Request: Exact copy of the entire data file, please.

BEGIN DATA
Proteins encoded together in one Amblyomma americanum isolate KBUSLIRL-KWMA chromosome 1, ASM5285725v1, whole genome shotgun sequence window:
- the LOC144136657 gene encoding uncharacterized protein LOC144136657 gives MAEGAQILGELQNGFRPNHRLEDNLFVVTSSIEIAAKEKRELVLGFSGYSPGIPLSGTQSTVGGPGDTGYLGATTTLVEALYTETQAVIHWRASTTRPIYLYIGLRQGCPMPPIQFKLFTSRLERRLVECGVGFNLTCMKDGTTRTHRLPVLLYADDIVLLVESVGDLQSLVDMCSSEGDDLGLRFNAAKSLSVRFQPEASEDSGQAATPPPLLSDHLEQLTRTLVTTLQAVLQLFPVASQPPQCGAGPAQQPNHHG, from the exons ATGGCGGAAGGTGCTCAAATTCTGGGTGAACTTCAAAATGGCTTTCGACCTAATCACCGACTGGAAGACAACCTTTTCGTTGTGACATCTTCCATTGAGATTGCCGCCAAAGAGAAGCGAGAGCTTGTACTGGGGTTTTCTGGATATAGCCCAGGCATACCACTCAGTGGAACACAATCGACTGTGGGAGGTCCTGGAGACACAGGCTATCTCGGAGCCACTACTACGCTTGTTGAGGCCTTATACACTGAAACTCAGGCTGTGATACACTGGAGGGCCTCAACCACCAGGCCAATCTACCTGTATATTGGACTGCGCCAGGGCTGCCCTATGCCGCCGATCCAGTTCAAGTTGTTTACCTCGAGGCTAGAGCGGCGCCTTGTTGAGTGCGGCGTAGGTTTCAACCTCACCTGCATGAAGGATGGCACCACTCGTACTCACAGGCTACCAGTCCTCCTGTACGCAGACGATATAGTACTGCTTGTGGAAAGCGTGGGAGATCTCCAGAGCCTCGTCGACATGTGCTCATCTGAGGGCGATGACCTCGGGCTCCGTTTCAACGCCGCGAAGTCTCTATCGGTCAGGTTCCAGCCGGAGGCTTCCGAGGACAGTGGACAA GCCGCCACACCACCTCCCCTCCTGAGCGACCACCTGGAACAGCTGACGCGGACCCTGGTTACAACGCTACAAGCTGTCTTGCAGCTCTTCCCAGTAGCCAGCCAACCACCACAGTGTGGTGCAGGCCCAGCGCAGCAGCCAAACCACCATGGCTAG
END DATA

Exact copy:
Proteins encoded together in one Amblyomma americanum isolate KBUSLIRL-KWMA chromosome 1, ASM5285725v1, whole genome shotgun sequence window:
- the LOC144136657 gene encoding uncharacterized protein LOC144136657 gives MAEGAQILGELQNGFRPNHRLEDNLFVVTSSIEIAAKEKRELVLGFSGYSPGIPLSGTQSTVGGPGDTGYLGATTTLVEALYTETQAVIHWRASTTRPIYLYIGLRQGCPMPPIQFKLFTSRLERRLVECGVGFNLTCMKDGTTRTHRLPVLLYADDIVLLVESVGDLQSLVDMCSSEGDDLGLRFNAAKSLSVRFQPEASEDSGQAATPPPLLSDHLEQLTRTLVTTLQAVLQLFPVASQPPQCGAGPAQQPNHHG, from the exons ATGGCGGAAGGTGCTCAAATTCTGGGTGAACTTCAAAATGGCTTTCGACCTAATCACCGACTGGAAGACAACCTTTTCGTTGTGACATCTTCCATTGAGATTGCCGCCAAAGAGAAGCGAGAGCTTGTACTGGGGTTTTCTGGATATAGCCCAGGCATACCACTCAGTGGAACACAATCGACTGTGGGAGGTCCTGGAGACACAGGCTATCTCGGAGCCACTACTACGCTTGTTGAGGCCTTATACACTGAAACTCAGGCTGTGATACACTGGAGGGCCTCAACCACCAGGCCAATCTACCTGTATATTGGACTGCGCCAGGGCTGCCCTATGCCGCCGATCCAGTTCAAGTTGTTTACCTCGAGGCTAGAGCGGCGCCTTGTTGAGTGCGGCGTAGGTTTCAACCTCACCTGCATGAAGGATGGCACCACTCGTACTCACAGGCTACCAGTCCTCCTGTACGCAGACGATATAGTACTGCTTGTGGAAAGCGTGGGAGATCTCCAGAGCCTCGTCGACATGTGCTCATCTGAGGGCGATGACCTCGGGCTCCGTTTCAACGCCGCGAAGTCTCTATCGGTCAGGTTCCAGCCGGAGGCTTCCGAGGACAGTGGACAA GCCGCCACACCACCTCCCCTCCTGAGCGACCACCTGGAACAGCTGACGCGGACCCTGGTTACAACGCTACAAGCTGTCTTGCAGCTCTTCCCAGTAGCCAGCCAACCACCACAGTGTGGTGCAGGCCCAGCGCAGCAGCCAAACCACCATGGCTAG